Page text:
Audio: PA Taxi Association president compares Uber X to ISIS terrorists

Yesterday morning's Philadelphia Parking Authority board meeting - the first since Uber X began operating in defiance of Philly's taxi regulator last Friday - was a pretty staid affair after some initial fireworks during the public comment segment. 

Alex Friedman, president of the PA Taxi Association and general manager of the All City and Checker Cab companies, had some harsh words for his new competitors.

"I try to equate this illegal operation of Uber X as a terroristic act like ISIS invading the Middle East" he said, "It is exactly the same menace."


The comparison feels a bit overwrought.

ISIS, the Islamic State of Iraq and the Levant, is a terrorist organization that splintered off from al Qaeda in Iraq, in part because they were too brutal even for al Qaeda. They've been in the news lately for grisly mass executions and the beheading of two journalists.

Uber X is a division of popular e-hailing app Uber, which differs from the fancier Uber Black livery service in that it allows regular people who own recent car models and pass a criminal background check to rent empty seats in their cars to people in exchange for money. 

Mr. Friedman has a point that attempting to seize control of a country through violent insurrection and beheadings and selling rides to consenting passengers without a government permit are both illegal activities, but the similarities appear to end there.

The scale of the crime may seem more vivid to Mr. Friedman because All City and Checker Cab together own about half the city's taxi medallions - the rationed legal permission to operate a taxi - for Philly's 1,600 taxis. Also, an Inquirer article from 2003 stated that Friedman and his wife personally own 40 medallions, which would be worth about $21.8 million if they still own all of them.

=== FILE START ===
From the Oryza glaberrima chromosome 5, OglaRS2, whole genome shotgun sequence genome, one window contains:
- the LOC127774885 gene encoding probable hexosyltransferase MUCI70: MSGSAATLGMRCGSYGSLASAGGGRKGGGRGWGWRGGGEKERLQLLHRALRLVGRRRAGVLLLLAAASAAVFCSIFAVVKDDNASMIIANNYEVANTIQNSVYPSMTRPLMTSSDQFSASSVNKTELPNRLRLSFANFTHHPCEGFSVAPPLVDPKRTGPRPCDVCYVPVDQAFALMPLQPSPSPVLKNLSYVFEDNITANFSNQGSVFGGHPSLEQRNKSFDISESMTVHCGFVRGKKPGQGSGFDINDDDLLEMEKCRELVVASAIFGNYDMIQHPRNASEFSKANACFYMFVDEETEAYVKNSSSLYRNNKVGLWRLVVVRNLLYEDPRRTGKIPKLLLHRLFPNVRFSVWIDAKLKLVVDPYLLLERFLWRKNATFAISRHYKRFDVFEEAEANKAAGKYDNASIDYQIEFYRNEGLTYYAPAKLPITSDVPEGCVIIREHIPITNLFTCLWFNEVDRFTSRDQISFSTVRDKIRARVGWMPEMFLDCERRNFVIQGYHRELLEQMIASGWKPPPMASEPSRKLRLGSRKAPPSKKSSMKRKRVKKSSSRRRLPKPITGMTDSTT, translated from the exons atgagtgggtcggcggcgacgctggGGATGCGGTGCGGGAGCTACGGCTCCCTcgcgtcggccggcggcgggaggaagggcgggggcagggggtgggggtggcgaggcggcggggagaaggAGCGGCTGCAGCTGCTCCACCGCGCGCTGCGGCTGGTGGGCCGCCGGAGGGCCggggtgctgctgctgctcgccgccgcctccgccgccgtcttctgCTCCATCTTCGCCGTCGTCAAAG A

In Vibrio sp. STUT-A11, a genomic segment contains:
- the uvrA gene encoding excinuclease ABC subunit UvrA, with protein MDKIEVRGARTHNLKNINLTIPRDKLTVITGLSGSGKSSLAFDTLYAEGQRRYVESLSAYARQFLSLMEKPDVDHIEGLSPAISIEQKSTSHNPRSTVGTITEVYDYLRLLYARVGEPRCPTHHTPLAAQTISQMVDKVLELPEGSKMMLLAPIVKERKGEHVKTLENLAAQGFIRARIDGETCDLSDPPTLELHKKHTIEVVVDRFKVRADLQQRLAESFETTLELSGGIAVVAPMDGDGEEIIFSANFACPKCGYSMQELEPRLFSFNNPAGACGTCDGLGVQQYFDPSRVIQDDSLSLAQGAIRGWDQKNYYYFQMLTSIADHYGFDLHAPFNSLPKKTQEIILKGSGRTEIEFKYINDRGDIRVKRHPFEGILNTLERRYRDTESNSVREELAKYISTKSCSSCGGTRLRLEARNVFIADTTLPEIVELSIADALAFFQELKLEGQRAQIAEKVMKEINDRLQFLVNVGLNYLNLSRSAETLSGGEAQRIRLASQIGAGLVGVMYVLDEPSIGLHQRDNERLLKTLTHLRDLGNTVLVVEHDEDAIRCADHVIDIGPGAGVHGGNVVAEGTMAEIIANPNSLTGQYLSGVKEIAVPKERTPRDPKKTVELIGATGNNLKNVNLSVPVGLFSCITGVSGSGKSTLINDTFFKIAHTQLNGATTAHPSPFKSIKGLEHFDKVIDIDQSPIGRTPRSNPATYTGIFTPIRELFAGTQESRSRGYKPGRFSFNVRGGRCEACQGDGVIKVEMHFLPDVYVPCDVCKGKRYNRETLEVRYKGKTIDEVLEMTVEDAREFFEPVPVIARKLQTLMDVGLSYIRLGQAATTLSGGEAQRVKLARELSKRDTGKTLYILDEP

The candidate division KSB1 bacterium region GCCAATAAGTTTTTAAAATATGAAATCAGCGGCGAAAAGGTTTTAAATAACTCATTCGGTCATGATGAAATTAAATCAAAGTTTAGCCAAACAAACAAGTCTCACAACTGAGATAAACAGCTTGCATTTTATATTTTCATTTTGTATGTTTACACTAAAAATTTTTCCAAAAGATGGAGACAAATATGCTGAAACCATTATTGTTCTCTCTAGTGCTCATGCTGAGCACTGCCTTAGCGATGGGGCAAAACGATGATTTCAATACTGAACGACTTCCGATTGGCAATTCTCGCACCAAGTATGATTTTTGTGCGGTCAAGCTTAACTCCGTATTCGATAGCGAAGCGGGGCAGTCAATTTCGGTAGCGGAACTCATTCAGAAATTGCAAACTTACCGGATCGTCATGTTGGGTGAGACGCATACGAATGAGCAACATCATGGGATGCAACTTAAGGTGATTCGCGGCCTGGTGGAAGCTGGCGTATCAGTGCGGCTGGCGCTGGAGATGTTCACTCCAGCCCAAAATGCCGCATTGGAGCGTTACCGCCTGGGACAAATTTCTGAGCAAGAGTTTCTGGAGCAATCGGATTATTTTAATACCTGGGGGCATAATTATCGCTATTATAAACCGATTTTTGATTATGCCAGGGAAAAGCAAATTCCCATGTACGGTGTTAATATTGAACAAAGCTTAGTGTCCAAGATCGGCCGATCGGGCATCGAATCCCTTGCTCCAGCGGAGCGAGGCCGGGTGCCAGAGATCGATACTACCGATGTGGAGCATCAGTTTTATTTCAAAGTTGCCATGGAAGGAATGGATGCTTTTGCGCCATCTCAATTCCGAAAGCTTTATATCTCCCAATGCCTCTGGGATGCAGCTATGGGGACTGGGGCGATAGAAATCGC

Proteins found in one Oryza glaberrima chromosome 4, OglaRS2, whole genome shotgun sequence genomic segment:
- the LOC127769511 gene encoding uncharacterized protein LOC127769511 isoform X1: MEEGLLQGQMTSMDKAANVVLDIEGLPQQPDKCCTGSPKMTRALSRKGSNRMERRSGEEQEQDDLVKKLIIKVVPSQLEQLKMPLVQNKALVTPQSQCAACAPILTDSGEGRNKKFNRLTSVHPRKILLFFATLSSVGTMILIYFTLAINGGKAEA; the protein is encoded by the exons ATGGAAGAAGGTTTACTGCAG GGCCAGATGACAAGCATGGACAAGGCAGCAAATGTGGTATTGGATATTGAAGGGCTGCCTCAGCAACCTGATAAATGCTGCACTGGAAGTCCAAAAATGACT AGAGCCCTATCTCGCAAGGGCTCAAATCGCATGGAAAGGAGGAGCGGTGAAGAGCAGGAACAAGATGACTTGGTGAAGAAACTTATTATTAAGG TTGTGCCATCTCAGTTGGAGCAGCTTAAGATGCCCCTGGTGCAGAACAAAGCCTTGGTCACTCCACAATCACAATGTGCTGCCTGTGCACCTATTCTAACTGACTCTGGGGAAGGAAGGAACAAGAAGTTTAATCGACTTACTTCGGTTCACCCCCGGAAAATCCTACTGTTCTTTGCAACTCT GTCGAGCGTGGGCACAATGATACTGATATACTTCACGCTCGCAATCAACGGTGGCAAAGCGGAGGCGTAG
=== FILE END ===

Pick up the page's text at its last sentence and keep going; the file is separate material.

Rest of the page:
We have an unreturned call in to the PPA to confirm how many medallions Mr. Friedman still owns, but suffice it to say that Mr. Friedman and his companies have a spectacular amount of wealth riding on the outcome of the push in Harrisburg to legalize ride-sharing services.

About the author

Jon Geeting

Jon Geeting was Engagement Editor at Plan Philly from 2014-2016. He has also covered city and state politics, land use, transportation, and economic policy for Next City, Keystone Politics, This Old City, Philadelphia Magazine, and City Paper. Jon grew up in Bethlehem, PA and moved to Philadelphia in 2013 after an 11-year detour to New York City. Follow him on Twitter @jongeeting.

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